Esquí de Travesía

Esquí de Travesía

Alpine Touring is the most efficient way to travel in the mountains in winter. Also known as “randonnée” (from the French), or Skimo (from Ski Mountaineering) or just “AT skiing” alpine touring is more and more popular every winter as skiers search for a more natural mountain experience. Dramatic improvements in ski, boot and binding designs have made alpine touring equipment much lighter, safer and reliable. There is a vast choice of gear depending upon your style of touring. Ultralight gear for skimo competitions and fitness training, all-round kit for traditional touring and fat touring skis for “free-rando” skiing in deep snow. Within the TP team we have tourers of every style and our experience ensures that we can suggest the best gear for your needs. We also stock a huge range of off-piste safety gear, binding accessories, helmets, poles, skins and backpacks.

As passionate ski tourers ourselves, we stock a full range of equipment and accessories for ski touring. See the following links for more information on this gear.

Alpine Touring Skis: Lightweight skis for backcountry travel, touring skis have the flex and shape to cope with the variety of snow conditions we encounter in the mountains.
Alpine Touring Bindings: In walk or climb mode, these bindings allow the boot heel to lift up so that you can ascend with climbing skins on the skis. Once at the top the heel is locked down, so that you can ski down, just like resort alpine bindings. There are two main types of bindings, plate bindings and insert or "tech" bindings. Insert bindings connect to the boot toe by two spring levers with "pins" that connect  to metal inserts in the boot toe. This allows the boot to articulate when climbing. For downhill mode most insert bindings have two forward pointing pins that connect to the heel of the boot. Plate bindings are heavier and have a plate that is articulated under the boot toe. In walk mode the binding lifts up with the boot, in descent mode the plate is locked to the ski.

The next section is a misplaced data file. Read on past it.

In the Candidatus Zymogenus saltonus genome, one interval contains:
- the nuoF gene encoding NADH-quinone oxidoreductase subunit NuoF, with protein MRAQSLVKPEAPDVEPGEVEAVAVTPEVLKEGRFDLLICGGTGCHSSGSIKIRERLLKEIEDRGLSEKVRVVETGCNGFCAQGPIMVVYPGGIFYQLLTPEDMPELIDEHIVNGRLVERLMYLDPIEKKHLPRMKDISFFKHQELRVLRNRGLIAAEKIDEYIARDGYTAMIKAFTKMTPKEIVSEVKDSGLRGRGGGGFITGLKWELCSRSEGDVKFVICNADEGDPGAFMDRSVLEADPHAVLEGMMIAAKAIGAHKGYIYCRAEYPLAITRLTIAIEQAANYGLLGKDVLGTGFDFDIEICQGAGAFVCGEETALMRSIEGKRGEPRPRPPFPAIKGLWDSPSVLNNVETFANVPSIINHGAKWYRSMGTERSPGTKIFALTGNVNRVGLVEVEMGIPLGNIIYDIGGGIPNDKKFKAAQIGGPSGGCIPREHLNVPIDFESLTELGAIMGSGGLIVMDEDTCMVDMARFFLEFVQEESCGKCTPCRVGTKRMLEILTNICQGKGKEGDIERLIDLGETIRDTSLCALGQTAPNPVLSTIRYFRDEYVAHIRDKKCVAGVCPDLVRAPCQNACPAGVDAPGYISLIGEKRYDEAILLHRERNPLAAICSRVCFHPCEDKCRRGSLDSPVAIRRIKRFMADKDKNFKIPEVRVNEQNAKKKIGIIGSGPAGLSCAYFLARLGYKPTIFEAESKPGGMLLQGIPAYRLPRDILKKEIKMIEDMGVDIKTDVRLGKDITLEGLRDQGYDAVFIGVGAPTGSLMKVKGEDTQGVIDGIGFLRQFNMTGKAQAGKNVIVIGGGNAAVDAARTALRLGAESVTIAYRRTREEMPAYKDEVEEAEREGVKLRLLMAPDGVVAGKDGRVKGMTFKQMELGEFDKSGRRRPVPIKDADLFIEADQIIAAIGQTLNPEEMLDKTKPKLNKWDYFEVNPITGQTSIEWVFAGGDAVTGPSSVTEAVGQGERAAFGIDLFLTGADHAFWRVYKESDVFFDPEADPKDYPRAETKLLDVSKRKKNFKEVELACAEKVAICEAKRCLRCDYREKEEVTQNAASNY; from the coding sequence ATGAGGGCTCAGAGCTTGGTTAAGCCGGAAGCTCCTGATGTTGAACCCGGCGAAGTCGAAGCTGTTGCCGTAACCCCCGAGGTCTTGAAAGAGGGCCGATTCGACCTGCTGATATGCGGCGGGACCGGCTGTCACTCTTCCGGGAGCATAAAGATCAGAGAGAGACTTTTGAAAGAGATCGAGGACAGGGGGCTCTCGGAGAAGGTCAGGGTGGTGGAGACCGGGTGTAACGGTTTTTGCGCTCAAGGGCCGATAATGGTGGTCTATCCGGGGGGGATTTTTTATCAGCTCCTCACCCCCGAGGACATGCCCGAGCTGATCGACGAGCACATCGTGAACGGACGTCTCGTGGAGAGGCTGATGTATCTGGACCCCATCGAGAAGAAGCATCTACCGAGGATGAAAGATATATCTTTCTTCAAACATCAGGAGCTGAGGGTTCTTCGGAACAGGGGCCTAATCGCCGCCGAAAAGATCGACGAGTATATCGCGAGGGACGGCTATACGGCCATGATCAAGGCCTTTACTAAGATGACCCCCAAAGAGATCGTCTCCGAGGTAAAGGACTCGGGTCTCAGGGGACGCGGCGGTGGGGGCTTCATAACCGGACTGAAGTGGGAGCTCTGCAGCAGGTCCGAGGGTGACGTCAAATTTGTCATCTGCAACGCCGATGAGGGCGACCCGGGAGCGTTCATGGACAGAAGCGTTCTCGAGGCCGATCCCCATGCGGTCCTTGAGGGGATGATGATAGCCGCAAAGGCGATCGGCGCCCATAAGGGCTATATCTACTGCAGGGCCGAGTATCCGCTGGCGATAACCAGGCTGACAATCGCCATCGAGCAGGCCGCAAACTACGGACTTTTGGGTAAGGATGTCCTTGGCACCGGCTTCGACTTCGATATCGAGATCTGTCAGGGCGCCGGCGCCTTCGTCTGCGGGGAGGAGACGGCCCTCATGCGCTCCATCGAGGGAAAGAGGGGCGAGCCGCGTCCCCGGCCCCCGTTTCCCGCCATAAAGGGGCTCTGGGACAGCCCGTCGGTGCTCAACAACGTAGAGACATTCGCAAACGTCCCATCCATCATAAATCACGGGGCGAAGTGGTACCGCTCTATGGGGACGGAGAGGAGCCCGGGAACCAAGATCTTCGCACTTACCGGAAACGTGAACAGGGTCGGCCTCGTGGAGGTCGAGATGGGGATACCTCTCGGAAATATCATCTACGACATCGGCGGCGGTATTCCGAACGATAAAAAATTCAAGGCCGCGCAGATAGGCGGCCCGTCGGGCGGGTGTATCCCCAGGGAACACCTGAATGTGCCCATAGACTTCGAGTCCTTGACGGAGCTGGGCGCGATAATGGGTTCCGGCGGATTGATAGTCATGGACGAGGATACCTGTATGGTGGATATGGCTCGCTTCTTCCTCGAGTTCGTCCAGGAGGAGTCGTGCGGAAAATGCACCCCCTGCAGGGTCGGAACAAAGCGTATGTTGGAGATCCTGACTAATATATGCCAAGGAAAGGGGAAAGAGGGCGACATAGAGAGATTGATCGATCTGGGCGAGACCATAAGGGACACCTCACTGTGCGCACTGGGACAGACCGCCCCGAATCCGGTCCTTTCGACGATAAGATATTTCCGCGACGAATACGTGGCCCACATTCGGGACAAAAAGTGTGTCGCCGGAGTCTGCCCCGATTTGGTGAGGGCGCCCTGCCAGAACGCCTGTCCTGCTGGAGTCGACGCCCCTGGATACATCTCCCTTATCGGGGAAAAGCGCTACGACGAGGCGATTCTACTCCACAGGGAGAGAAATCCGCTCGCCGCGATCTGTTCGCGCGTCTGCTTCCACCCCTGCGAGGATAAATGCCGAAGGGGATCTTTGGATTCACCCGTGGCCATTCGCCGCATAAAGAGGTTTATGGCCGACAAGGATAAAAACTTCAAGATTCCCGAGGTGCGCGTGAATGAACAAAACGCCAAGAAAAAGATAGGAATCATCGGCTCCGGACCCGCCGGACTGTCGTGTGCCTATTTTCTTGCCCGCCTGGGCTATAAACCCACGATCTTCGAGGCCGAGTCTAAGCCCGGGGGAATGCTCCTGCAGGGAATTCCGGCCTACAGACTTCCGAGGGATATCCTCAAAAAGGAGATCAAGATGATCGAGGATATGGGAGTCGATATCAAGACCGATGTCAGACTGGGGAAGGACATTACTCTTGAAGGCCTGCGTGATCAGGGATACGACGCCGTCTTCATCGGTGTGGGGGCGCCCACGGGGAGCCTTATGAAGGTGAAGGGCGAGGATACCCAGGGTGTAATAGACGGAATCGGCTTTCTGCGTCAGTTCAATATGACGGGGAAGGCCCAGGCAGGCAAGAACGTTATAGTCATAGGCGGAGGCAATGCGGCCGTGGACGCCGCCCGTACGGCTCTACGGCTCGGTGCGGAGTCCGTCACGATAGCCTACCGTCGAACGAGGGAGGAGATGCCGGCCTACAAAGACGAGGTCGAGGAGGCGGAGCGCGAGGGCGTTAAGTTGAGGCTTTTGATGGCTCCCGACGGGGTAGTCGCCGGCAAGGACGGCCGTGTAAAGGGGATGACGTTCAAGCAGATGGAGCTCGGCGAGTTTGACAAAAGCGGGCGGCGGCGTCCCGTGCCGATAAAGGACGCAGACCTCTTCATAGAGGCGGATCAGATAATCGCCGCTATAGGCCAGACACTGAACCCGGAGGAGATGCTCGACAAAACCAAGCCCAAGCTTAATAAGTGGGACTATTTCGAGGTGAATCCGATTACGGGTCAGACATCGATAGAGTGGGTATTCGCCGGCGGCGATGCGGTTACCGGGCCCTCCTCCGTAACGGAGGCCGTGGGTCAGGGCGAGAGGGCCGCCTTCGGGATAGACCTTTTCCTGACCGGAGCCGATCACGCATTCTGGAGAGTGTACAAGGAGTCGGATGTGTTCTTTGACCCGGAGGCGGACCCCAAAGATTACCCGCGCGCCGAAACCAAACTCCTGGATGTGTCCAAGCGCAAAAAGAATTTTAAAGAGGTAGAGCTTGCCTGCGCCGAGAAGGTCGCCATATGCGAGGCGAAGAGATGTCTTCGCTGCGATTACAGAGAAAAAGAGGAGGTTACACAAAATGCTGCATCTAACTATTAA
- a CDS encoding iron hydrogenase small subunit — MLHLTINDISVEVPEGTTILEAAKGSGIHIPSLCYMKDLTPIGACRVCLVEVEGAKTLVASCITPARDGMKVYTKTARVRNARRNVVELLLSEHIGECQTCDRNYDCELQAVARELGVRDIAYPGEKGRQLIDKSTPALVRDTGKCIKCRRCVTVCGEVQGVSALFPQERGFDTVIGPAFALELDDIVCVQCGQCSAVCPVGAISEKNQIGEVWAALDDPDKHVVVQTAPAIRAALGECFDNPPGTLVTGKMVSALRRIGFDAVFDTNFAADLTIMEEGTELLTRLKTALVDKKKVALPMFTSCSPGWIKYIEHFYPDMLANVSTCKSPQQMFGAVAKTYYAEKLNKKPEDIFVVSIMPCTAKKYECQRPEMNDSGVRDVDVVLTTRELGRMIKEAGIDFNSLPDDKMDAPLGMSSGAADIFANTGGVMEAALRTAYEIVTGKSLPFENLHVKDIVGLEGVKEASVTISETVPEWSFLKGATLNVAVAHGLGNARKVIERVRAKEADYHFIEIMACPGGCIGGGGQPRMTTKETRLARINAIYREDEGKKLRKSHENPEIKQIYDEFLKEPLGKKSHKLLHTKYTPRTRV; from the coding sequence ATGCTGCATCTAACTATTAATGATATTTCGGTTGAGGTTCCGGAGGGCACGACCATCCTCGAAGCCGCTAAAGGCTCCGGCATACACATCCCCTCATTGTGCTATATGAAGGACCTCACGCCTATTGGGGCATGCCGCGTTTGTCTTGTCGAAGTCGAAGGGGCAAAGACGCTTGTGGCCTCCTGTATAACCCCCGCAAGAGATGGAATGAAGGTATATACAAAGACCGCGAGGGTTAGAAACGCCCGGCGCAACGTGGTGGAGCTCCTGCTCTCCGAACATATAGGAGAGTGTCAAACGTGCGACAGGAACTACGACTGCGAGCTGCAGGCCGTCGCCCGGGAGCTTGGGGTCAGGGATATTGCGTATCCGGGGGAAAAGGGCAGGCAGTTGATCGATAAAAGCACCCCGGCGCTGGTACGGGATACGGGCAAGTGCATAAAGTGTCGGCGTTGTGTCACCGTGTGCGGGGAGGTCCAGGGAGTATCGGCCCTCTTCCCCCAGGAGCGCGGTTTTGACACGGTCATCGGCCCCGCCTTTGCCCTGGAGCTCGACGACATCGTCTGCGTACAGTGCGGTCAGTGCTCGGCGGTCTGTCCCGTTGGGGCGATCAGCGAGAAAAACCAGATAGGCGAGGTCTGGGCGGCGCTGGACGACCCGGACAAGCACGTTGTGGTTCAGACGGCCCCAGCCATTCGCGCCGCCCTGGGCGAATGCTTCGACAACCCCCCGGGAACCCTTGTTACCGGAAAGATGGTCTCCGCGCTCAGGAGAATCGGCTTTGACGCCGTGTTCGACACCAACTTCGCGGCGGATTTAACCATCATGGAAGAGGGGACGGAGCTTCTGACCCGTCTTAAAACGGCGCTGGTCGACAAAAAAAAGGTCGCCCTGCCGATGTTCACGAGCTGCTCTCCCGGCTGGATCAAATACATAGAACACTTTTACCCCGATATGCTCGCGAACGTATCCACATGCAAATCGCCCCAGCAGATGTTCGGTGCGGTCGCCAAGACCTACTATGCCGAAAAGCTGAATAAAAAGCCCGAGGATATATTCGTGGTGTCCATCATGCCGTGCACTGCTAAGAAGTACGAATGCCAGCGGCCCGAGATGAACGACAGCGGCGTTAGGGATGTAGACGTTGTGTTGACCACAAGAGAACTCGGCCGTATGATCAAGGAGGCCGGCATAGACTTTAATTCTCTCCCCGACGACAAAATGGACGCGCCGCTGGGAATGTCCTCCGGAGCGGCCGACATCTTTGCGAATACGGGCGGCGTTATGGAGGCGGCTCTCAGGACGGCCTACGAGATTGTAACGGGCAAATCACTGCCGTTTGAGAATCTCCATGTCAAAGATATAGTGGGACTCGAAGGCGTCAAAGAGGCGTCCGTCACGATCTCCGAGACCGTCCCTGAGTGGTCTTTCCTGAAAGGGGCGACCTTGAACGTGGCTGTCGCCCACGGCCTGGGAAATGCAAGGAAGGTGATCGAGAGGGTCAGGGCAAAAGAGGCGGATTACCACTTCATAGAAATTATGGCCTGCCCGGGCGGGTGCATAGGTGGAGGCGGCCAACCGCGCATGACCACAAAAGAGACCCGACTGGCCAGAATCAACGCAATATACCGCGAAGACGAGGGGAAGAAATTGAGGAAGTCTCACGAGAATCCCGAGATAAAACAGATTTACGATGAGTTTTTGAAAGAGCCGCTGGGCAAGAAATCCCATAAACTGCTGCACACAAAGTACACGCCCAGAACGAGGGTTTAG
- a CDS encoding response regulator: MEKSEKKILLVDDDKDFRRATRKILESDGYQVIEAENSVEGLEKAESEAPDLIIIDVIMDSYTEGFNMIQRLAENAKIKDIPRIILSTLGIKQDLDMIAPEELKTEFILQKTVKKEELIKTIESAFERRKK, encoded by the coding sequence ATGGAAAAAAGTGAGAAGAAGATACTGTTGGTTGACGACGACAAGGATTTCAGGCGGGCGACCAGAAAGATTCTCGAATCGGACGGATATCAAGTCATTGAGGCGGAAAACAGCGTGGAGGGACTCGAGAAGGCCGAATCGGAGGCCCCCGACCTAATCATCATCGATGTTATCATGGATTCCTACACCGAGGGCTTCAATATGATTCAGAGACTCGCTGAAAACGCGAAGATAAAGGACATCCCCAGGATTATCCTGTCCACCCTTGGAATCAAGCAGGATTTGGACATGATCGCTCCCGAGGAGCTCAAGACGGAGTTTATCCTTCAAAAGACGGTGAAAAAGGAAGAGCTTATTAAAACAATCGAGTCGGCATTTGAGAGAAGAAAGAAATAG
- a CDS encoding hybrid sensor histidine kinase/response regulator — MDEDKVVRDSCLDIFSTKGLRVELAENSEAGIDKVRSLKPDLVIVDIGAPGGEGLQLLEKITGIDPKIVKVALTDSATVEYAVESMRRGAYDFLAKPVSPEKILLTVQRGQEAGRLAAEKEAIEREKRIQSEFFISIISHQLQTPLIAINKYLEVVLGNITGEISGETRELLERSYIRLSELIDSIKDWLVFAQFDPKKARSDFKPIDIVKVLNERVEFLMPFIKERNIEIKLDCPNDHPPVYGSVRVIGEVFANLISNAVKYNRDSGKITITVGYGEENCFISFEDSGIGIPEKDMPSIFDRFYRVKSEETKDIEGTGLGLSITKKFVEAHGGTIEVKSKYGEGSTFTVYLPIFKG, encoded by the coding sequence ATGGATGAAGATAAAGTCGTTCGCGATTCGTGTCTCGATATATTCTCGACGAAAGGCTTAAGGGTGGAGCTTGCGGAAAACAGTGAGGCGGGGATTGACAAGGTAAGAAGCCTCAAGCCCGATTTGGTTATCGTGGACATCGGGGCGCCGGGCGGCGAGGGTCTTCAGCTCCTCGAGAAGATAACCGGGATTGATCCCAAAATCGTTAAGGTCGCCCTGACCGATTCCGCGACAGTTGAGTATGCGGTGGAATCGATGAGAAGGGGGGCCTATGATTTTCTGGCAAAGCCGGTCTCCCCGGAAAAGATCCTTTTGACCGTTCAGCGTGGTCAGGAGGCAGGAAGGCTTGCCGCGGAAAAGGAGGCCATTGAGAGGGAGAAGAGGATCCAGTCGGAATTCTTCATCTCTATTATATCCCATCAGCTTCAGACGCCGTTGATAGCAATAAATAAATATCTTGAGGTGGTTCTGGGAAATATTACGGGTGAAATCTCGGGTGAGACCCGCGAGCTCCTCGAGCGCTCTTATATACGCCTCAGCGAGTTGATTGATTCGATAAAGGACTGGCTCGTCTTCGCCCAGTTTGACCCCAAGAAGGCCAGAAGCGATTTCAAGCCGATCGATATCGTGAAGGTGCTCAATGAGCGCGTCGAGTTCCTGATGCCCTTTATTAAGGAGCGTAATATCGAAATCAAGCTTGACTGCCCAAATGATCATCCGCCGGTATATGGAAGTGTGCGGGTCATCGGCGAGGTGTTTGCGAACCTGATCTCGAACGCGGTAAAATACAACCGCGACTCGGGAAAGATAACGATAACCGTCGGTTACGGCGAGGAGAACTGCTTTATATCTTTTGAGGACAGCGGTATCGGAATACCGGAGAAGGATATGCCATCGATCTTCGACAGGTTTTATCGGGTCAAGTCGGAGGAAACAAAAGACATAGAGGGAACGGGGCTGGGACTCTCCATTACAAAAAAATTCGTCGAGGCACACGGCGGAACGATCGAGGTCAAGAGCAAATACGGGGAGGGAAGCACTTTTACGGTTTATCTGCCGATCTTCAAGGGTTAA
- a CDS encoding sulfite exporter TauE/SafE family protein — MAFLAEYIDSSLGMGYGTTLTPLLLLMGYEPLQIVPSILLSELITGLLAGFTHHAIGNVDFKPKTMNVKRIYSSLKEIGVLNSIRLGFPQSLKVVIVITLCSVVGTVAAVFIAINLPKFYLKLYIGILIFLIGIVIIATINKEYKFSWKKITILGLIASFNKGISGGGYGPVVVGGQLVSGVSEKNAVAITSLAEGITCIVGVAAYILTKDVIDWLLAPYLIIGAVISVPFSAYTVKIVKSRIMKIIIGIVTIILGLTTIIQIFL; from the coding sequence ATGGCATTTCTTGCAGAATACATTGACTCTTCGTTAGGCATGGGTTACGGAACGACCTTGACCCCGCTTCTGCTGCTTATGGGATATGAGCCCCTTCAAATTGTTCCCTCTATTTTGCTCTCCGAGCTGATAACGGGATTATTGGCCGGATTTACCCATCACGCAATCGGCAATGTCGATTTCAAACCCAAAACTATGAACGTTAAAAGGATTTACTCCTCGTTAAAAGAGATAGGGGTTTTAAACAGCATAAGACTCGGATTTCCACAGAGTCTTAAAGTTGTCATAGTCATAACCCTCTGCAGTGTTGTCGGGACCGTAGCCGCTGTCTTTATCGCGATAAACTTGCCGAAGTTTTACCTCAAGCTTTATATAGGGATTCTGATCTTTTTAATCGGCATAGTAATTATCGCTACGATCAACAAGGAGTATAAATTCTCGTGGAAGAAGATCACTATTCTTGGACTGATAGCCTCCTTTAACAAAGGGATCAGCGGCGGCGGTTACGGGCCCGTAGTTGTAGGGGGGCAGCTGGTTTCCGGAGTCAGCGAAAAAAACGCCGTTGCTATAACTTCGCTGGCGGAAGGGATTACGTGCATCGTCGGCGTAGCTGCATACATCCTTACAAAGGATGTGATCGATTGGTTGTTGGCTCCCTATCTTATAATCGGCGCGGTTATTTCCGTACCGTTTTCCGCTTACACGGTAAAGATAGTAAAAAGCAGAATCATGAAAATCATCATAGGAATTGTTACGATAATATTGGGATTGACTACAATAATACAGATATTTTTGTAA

See our Alpine Touring Bindings page for more information.
Alpine Touring Boots: These look similar to downhill alpine ski boots but have several differences. They have to be much lighter to allow practical travel in the mountains. To climb efficiently alpine touring boots have an upper cuff that articulates forward and backward so that the skier's leg has freedom to walk normally. Once at the top you can block the cuff, close the buckles and you're ready to ski down. There are several different categories of alpine touring boots. Skimo competitors need the lightest possible boots, while most tourers will require a boot that allows efficient climbing combined with a reasonable level of downhill control. Free touring skiers with wider powder skis will use heavier stiffer boots that require more effort when climbing, but supply superior downhill control.
Climbing Skins: These attach to the base the ski to let you climb up snowy slopes. Called "skins" since these were originally made from seal skins, nowadays skins are made with a mohair or synthetic nylon plush.
Ski Touring Poles: Just like alpine ski poles, these give support and stability when descending, but just as importantly, they give power and stability when climbing. Telescopic poles can be adjusted for length, so that you can use a longer pole when climbing, then shorten the poles for the descent. Skimo racers and some tourers prefer fixed length poles, which are lighter, and can be stiffer and stronger.
Ski Binding Accessories: Many race and lightweight touring bindings don't have ski brakes, so you should use safety leashes to avoid losing them should you take a tumble.